WASHINGTON -- Among the multitude of tattoos that cover his scrawny body, the one burned into the back of his left shoulder speaks volumes about where Allen Iverson seems to be in his NBA career, and perhaps his life.
"The Realist," it reads.
The reality of Iverson's situation is that he is stuck with a mediocre team that one night looks as if it's headed for the NBA playoffs and the next looks as if it could be free-falling toward the draft lottery.
Yesterday's meeting with the Washington Wizards was certainly a case for the latter, as the Philadelphia 76ers lived up to their nickname in a lackluster 104-76 loss.
The defeat, coming three days after a rousing triple-overtime win over the Boston Celtics at home, was the worst of the season for Philadelphia (18-19). It typified what has been a problem for the 76ers when they lose.
It was enough to have Iverson share publicly his growing frustration.
"This probably is my most frustrating season, honestly," Iverson, in his 10th year in the NBA, said after the game. "We're kind of in a struggle in how I need to play, how we need to play as a team, what we need from me, what we don't need from me."
For now, the player known as "The Answer" doesn't have any. He might be leading the NBA in minutes played and be second in scoring behind Kobe Bryant of the Los Angeles Lakers, but Iverson is admittedly way down the list in solutions.
"I always know my identity on a team. Since I've been here in Philadelphia, I've always knew what I had to do to make us a better team. Right now I really don't know what I need to do to make us better," Iverson said.
"I'm playing the way I always play. When I start thinking, trying to play a certain way, then I struggle. I'm used to playing one way, and that's just basketball - whatever the defense gives me, I take it. I'm struggling, and if I struggle, we're going to struggle as a team."
Iverson hit two of his first three shots against the Wizards, but finished just six of 20 overall, his 17 points about half his season's average. Wizards point guard Gilbert Arenas, fourth in the league in scoring, scored 22 points but also had a season-high 12 assists.
What seemed evident yesterday, as during the course of what has been an up-and-down season, is that the 76ers have not jelled the way many, including Iverson, thought they would. As well as he is playing - some say as well as he did when he was the league's Most Valuable Player in 2000-01, the season he led the 76ers to the Finals - the 76ers are not.
As next month's one-year anniversary of Chris Webber's trade to Philadelphia approaches, the two All-Stars haven't jelled. The infusion of young talent such as second-year guard Andre Iguodala and third-year forward Kyle Korver has brought some highlights but not consistency.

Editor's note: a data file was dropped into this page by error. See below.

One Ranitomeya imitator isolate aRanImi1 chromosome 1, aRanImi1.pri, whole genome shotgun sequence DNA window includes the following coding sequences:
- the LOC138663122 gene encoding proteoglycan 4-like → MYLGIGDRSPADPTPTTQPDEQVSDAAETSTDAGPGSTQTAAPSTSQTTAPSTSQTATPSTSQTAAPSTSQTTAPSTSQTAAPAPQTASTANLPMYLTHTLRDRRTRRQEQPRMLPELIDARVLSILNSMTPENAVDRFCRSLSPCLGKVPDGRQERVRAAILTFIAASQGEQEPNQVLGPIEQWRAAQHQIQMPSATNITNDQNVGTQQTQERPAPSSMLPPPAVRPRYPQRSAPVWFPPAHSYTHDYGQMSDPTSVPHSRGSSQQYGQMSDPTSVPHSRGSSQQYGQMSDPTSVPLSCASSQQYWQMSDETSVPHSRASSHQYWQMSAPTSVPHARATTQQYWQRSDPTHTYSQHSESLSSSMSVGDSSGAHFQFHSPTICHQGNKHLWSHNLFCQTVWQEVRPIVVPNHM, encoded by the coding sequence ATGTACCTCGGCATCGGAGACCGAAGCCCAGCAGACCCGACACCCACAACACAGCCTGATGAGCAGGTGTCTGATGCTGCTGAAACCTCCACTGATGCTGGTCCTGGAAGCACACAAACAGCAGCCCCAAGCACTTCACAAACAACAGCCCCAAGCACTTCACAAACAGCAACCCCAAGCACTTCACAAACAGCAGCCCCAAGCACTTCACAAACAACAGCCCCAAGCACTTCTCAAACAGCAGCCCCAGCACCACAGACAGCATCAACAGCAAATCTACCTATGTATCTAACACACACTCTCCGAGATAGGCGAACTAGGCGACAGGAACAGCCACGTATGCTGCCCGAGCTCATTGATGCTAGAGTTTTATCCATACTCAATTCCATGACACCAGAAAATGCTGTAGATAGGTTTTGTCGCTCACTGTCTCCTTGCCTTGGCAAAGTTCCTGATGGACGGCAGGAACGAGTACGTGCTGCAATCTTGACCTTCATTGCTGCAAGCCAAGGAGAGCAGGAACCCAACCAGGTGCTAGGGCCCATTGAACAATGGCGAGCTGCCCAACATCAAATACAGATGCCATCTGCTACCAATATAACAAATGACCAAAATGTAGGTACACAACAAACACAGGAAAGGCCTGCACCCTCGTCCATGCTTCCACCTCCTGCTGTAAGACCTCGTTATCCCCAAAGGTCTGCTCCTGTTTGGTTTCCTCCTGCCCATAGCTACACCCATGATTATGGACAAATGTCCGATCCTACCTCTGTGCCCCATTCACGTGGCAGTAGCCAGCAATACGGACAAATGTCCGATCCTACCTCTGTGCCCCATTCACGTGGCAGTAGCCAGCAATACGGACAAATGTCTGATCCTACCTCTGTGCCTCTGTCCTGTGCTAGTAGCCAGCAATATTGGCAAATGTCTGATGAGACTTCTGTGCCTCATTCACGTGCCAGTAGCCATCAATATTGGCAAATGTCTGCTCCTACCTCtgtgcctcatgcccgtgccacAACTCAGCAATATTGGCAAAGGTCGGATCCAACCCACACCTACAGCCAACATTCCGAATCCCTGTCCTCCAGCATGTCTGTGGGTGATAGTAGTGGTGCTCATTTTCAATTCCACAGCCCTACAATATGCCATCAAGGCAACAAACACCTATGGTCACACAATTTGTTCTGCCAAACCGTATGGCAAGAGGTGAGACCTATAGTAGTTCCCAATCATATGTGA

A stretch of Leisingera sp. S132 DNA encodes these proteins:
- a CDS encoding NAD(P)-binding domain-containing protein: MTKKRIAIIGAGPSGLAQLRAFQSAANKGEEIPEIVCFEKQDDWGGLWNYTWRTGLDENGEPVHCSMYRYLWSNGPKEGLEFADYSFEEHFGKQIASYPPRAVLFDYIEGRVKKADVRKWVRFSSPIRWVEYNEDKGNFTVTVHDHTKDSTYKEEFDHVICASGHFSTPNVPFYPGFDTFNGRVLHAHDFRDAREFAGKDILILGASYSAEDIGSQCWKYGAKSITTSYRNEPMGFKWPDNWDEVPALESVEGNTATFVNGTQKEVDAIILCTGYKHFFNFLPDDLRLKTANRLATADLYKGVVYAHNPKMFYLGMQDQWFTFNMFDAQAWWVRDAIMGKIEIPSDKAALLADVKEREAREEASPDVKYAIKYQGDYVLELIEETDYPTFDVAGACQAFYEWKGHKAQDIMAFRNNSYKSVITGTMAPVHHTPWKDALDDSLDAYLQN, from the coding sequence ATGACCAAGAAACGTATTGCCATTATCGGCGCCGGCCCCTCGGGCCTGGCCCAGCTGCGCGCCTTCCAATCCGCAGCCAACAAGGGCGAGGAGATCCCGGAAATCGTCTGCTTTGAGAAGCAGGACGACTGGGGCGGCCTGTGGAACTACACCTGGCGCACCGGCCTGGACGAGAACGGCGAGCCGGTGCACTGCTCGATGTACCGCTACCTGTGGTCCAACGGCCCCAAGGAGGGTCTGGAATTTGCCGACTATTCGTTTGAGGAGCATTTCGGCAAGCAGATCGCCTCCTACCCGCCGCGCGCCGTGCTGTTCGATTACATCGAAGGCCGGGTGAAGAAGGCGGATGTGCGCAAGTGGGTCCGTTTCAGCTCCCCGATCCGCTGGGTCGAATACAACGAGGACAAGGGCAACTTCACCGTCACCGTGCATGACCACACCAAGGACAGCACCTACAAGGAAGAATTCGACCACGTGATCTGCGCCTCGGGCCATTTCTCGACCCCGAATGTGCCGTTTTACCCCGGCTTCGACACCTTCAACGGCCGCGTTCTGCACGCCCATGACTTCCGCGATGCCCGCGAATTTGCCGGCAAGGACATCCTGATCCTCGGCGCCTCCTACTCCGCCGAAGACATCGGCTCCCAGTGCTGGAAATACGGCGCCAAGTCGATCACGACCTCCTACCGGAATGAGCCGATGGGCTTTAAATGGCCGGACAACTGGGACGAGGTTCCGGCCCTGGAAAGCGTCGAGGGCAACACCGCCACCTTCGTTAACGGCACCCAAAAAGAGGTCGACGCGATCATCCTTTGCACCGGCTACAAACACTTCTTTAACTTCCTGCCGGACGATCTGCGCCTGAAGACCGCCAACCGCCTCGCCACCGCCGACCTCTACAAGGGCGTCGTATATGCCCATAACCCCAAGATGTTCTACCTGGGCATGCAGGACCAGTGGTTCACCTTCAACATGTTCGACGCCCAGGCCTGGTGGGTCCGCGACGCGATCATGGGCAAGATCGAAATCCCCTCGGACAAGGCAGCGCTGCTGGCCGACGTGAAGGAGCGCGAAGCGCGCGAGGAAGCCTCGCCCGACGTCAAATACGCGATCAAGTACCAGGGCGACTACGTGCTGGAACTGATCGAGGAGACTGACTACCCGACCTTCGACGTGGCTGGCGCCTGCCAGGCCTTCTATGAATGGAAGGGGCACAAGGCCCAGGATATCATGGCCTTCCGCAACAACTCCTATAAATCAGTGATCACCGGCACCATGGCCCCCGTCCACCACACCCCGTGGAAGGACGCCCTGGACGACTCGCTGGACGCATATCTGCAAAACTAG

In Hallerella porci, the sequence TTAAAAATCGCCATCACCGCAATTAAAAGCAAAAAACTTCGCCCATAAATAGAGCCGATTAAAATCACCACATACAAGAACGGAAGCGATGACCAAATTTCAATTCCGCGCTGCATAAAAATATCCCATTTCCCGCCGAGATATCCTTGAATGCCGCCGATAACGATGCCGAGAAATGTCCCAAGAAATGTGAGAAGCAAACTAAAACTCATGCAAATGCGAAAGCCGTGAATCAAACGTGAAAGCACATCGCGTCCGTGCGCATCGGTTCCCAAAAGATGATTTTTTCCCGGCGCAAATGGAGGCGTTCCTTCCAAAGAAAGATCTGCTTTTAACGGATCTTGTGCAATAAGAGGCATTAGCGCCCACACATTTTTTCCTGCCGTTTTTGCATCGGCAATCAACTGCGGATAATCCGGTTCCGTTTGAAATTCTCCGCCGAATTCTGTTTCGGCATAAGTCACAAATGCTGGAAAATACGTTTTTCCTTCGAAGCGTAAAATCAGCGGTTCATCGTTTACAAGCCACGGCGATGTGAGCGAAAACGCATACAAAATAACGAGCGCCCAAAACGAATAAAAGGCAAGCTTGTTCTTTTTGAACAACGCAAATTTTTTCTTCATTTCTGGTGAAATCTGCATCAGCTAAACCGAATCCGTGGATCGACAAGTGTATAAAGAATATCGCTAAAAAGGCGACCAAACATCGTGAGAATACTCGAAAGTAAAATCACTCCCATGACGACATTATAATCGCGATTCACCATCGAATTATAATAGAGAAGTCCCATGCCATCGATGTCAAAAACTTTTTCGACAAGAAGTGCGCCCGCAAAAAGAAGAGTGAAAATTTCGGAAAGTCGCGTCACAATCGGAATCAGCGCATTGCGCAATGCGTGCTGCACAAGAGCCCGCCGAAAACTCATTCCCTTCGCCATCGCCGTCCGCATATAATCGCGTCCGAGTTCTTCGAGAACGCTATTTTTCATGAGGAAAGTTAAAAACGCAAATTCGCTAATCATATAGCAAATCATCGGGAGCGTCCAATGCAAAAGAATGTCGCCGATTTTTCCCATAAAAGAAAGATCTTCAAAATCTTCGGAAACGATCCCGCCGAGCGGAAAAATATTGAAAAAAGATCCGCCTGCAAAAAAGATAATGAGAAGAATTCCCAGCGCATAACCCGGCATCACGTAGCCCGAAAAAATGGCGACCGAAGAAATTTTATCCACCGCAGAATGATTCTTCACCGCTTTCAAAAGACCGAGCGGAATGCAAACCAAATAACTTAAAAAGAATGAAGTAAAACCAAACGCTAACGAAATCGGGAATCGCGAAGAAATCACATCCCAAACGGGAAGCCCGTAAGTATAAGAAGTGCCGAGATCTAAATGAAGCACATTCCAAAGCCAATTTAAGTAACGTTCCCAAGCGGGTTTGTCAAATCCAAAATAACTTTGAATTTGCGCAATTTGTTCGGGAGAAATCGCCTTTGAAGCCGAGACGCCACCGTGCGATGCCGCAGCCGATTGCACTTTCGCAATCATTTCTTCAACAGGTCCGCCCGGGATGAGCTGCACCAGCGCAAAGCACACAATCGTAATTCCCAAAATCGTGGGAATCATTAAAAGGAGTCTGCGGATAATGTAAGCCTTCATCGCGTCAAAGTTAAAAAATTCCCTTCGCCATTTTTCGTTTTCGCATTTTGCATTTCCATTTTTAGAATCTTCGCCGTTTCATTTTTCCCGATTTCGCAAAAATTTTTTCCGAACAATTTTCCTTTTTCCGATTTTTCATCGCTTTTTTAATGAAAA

Webber is playing better than he did after struggling with the 76ers over the last two months of last season. But he admits that the system of first-year coach Maurice Cheeks isn't that much of an improvement over that of former coach Jim O'Brien when it comes to fitting the contrasting styles of the team's two stars.
"I can't say it's that much better; it's producing better," Webber said before yesterday's game.
In the past, Iverson would have pointed the blame elsewhere. Finally acting his age, Iverson, 30, puts the responsibility of his team's erratic play, particularly at the defensive end, on his own bony shoulders.
"I have to play better defense, and the team has to play better defense as well," Iverson said. "I don't think offense is our problem."
Iverson came into the game ranked seventh in the league in assists. He had eight against the Wizards with no turnovers, and seems to be trying to get teammates more involved than he did in the past. Yet some question whether he is doing that.
Asked yesterday if he is having a problem getting his teammates into the offense, Iverson said: "No, I'm not having a problem. That's a copout in basketball, when people say players can't get involved in games.
"In our offense and what we do, everybody touches the ball. "
Cheeks wasn't happy with any of his players yesterday, questioning their effort level in the aftermath of such an uplifting win over a division rival. That's not to say Cheeks hasn't been happy with Iverson this season.
Cheeks, who spent the first five years of Iverson's career as a 76ers assistant coach before coaching Portland for four seasons, has seen a dramatic turnaround in this former NBA problem child since their first stretch together.
"He's matured on and off the floor," Cheeks said. "You can take, for example, the three overtime games we've had. The latter part of those games he realizes that the teams are trying to take the ball out of his hands, and he's making his teammates a little bit better."
But not yesterday. With six minutes left, Iverson was on the bench. Long before that, the game, if not the ball, was out of his hands. The frustration was apparent on his face, and later, in his words.
"We didn't get anything from our starters, or from our bench. We got whupped in every aspect of the game," Iverson said.